Originally written
May 15, 2020
Updated
May 15, 2020

WordPress comes with a set of standard fields that make up posts and pages. This includes the title, main content, date of publishing, and others. You can then display these fields on the front-end using templates, lists of posts, and custom archive pages.

Here is a post editor with some standard WordPress fields:

  1. Post Title
  2. Post Body
  3. Custom Fields
  4. Custom Taxonomy
Post editor with standard WordPress fields
Post editor with standard WordPress fields

The following table explains the rest of the standard WordPress fields.

Name of the fieldWhat it will display
Post title with a linkThe title of a post or page, which also links to that post or a page.
Post URLOnly a URL to a post or a page (without a link anchor).
Post excerptOptional summary of post content.
Post authorWho published the post in the WordPress admin.
Post featured imageIf a post has a featured image set, this will display it.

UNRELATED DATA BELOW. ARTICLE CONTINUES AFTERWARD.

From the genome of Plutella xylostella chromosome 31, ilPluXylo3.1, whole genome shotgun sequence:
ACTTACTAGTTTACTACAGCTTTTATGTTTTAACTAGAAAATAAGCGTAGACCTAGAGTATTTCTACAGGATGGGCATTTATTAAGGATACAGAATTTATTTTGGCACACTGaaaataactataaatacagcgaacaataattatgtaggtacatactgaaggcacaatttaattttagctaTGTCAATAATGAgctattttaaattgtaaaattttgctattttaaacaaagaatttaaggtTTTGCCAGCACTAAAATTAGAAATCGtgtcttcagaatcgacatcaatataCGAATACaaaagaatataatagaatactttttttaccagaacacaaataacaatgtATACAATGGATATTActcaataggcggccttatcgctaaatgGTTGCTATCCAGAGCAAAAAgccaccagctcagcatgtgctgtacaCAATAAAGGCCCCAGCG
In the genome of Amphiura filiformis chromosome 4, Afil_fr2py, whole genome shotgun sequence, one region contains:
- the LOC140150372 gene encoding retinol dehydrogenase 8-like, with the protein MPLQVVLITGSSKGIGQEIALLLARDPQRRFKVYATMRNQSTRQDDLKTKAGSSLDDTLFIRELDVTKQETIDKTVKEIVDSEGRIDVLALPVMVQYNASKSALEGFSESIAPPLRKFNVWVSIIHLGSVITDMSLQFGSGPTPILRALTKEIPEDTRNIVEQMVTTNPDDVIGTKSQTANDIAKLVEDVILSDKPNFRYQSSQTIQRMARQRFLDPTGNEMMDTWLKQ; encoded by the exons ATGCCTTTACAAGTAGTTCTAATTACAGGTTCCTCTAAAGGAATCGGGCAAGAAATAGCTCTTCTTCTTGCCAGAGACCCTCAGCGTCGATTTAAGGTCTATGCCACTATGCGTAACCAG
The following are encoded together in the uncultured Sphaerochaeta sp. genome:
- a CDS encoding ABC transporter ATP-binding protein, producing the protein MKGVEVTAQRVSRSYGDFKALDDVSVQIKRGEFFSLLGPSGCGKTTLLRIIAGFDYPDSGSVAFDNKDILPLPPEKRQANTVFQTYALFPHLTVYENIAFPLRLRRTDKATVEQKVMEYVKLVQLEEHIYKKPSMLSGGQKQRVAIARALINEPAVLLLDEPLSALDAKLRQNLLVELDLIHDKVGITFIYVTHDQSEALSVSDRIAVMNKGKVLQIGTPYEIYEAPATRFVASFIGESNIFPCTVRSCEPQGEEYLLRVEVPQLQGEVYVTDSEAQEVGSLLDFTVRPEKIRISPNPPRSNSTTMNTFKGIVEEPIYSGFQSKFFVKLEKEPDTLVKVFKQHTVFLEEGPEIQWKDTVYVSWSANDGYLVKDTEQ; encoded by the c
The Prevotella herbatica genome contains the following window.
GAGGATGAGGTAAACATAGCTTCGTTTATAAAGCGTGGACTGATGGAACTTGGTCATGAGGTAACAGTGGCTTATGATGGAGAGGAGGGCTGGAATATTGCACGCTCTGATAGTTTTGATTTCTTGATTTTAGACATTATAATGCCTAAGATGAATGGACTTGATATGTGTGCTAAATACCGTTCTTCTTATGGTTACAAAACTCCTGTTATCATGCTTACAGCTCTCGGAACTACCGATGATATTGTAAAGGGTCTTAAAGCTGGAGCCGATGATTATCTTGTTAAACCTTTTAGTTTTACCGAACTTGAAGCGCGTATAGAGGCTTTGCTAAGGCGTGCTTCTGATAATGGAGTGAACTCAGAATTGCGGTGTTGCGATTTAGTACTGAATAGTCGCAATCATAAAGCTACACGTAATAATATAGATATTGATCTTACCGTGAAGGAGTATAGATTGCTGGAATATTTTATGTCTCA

Post IDA unique ID number that identifies a post.
Post slugA post’s unique slug – part of the post’s URL based on its name, i.e. a page called “My Sample Page” has a slug “my-sample-page”.
Post typePost type(s) that a post belongs to.
Post formatSelected post format of a post. It can be used to display different type of posts differently.
Post statusWhether the post is published, a draft, private, scheduled to be published in the future, etc.
Post comments numbersNumber of comments posted under the given post.
Post edit linkLink to edit the given post using WordPress admin. Displayed only for users with high enough privileges.
Post menu orderA numeric value of the “Order” field of the post or a page. This field can be used for hierarchical post types, like the standard WordPress Pages, for example.
Post fieldA value of any custom field you specify.
Post field iteratorThis will iterate (loop) through all custom fields you select and output their values.
Post previous linkLink to the post published before the currently displayed one.
Post next linkLink to the post published after the currently displayed one.